ii (paper) + 90 + ii folios (paper) on parchment, marbled pastedowns, agenda 8vo, complete (collation A [signed Aii-Aiii] B-K8 [signed on the first four leaves only] L4 [signed Li-Liii] M6 [signed Mi-Mv), frame-ruled in light red on some folios, (justification 117 x 46 mm.), printed in Roman font in thirty-two long lines in black ink, signature "Ro" designating liturgical use of Rome in quires B, C, and E- M, KL-initials (calendar) in liquid gold on dark pink or blue grounds, 1- to 2-line initials throughout in similar liquid gold on dark pink or blue grounds, 1 six-line metalcut, 14 large metalcuts and printer’s device set in architectonic liquid gold frames with dangling cords and tassels, all metalcuts hand-painted in bright colors with liquid gold, a few stains, sig. F4-6, loose. Early binding, late sixteenth- or seventeenth-century of brown leather gold tooled with two sets of double fillets forming a narrow rectangular center panel and an outer border, gold tooled spine with four raised bands, gild edges, worn at joints and corners but in good condition. Dimensions 140 x 65 mm.
Paris was truly the epicenter of the production of printed books of Hours from 1485 to nearly 1550. Many of these imprints, like this example, consciously imitated illuminated manuscripts. In this particularly appealing volume, fourteen metalcuts are so vibrantly and expertly painted that they are indistinguishable from illuminated miniatures. It is a tiny book, in a distinctive and unusual format, very narrow and oblong, fitting easily in a pocket to carry about for use in private devotion. This is a very rare imprint, possibly a unicum.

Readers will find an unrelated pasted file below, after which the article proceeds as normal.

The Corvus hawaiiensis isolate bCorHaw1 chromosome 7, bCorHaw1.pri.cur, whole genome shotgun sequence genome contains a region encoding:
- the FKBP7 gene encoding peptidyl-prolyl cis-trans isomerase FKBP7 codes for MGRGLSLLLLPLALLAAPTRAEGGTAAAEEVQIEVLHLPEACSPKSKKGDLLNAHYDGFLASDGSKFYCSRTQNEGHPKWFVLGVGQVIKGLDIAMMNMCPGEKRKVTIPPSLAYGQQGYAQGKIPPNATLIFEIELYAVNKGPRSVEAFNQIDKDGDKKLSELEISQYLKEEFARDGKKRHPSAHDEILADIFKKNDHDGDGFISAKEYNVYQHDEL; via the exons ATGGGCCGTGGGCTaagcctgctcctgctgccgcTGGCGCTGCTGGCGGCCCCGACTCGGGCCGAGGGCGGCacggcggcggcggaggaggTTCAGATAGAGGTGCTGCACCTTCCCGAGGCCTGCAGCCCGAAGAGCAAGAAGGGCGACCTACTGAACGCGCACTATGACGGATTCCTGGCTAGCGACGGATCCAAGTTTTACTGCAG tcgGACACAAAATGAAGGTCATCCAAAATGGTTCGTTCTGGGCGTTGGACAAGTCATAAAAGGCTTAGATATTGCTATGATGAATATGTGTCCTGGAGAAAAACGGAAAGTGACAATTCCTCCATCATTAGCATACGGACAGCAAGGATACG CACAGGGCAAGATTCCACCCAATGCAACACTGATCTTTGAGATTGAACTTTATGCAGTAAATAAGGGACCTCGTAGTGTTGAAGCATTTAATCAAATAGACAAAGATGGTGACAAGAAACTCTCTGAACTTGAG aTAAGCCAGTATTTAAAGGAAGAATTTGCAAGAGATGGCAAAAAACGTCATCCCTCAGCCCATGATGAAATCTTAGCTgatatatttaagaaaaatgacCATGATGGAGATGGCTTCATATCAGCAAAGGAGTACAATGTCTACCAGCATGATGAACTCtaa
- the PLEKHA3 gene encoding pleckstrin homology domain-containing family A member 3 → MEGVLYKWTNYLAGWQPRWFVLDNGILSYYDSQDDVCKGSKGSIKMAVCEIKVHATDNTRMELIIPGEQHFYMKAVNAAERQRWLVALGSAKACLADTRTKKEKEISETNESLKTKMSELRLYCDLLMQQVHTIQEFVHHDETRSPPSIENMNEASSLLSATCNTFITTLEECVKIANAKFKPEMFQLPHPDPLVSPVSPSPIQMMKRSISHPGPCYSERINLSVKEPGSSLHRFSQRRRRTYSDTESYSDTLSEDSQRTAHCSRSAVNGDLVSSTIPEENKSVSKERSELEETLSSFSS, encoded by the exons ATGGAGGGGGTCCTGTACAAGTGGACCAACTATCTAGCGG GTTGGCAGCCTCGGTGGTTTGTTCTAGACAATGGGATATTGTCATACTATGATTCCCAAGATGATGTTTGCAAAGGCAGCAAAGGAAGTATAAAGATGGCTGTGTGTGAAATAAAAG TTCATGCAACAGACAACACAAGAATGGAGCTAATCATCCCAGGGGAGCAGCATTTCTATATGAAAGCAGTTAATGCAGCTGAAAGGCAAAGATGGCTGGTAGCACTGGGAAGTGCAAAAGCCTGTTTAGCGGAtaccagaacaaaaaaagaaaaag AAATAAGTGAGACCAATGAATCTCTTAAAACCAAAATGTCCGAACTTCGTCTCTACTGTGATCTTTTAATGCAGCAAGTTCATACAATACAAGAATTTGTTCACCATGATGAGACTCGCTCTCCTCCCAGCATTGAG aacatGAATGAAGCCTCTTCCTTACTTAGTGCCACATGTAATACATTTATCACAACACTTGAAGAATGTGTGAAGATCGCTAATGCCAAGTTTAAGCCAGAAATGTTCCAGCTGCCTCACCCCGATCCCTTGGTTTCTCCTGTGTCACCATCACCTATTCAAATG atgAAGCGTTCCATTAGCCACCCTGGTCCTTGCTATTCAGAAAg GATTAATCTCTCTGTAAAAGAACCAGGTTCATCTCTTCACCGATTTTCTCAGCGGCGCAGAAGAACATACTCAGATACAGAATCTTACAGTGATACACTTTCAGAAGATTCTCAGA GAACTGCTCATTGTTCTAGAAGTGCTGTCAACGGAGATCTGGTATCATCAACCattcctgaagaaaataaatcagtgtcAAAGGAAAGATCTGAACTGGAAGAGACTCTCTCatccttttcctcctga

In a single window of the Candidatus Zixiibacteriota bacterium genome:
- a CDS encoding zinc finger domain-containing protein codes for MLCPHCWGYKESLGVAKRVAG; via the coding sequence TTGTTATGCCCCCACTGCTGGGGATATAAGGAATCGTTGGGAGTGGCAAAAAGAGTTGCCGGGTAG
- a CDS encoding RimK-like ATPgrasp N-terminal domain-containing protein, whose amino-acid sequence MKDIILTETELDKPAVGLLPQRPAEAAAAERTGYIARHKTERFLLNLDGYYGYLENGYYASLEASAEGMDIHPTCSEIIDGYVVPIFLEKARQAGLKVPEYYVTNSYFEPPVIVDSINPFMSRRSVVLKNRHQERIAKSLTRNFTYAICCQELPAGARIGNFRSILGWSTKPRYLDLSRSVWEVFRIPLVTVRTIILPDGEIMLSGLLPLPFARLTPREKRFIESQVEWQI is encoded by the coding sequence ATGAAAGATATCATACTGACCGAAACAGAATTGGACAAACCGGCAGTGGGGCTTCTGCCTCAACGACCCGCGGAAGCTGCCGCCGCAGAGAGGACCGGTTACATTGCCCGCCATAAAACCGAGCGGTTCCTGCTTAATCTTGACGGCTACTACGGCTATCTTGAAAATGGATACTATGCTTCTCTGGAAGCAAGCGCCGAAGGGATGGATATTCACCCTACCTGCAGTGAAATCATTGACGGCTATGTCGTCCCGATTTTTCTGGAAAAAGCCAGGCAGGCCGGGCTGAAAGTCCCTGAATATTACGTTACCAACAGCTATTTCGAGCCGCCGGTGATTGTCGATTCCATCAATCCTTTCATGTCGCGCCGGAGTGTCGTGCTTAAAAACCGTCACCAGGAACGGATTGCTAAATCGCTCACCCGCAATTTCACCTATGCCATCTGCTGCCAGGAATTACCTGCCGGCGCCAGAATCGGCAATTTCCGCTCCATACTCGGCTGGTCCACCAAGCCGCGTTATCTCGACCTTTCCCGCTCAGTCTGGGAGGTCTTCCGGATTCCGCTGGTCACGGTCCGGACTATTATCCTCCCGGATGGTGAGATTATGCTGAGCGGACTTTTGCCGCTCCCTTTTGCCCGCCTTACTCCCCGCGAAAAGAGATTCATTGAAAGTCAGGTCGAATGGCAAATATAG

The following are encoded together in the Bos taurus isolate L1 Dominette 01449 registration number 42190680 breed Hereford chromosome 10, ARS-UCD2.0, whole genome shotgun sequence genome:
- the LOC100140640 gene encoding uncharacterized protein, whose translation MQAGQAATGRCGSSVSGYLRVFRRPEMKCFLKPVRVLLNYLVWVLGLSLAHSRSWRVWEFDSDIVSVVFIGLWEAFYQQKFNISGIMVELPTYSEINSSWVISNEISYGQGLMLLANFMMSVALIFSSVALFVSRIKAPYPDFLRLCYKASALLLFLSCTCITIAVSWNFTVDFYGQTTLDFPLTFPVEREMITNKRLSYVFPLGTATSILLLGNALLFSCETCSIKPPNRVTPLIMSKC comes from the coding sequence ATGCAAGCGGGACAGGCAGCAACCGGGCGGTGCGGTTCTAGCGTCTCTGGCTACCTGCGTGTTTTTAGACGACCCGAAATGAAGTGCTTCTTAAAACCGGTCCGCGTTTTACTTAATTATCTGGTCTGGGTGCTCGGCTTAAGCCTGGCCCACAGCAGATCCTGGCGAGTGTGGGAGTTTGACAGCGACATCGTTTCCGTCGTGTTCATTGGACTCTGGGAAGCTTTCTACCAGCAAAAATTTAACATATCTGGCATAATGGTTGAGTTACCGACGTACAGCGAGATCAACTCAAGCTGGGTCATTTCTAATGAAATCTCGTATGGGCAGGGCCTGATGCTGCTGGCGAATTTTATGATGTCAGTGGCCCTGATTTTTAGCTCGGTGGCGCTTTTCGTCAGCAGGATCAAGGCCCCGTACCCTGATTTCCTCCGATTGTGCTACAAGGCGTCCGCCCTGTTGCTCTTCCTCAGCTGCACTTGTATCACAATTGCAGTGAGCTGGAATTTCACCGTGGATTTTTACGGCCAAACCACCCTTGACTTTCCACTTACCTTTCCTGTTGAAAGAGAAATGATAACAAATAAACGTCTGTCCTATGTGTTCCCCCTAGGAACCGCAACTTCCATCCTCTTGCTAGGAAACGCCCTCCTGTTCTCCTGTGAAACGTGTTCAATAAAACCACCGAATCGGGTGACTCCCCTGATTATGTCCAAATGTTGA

1. Printed in Paris by Germain Hardouyn, with an almanac for the years 1536-1548, suggesting a date of printing c. 1536. Germain was a printer in Paris from some point early in the sixteenth century; he took over for his brother, Gillet Hardouyn or Hardouyn (a printer active in Paris from 1491 until 1521/1523) in 1521/1523, and contiuned until 1541 (see Renouard, 1965, pp. 197-198; Müller, 1970, p. 76).
This is a very rare imprint, not in Lacombe (1907) or Brunet (1860-1865); possibly the same as Moreau-Renouard, 1972-2004, vol. 5, p. 105, no. 194, BP 16 108201, Bohatta, 1924, no. 1177, although no collation is listed, and the imprint is described simply as an octavo, listed in these sources is a single copy sold by L. Rosenthal, Munich, Cat. XXII, no. 4032, no date, 188?, where it is described as bound in modern gold-tooled calf.
2. European Continental Collection.
sig. a1, Title-page, “Hore beate Marie virginis se//cundum vsum Romanum totaliter// ad longum sine require / impresse// Parisius per. G. Hardouyn alme/ vniuersitatis Parisiensis bibliopo//le iurati / commorantis inter duas // portas Palatii ad intersignium di/ue Margarete.// Chascun foit content de ses biens// Car qui na souffisance na riens./”;
sig. A1v, incipit, [On the Host at Dijon] “Vng iuif mutilant iadis. Lhostie du sainct sacrament …; Eugene au tresor de leglise …; In eleuationis sacre hostis …”;
sig A2, Almanac for the years 1536-1548;
sig. A2v-A8, Calendar, in red and black ink;
sig. A8v-B1, Gospel according to John;
sig. B1-B1v, Gospel according to Luke;
sig. B2-B2v, Gospel according to Matthew;
sig. B2v, Gospel according to Mark;
sig. B3-B7, Passion according to John; followed by prayers;
sig. B7v-C1, Obsecro te;
sig. C1-C2v, O intemerata;
sig. C2v-C3, Sequuntur septem gaudia spiritualia …, incipit, “Gaudia flore virginali …”;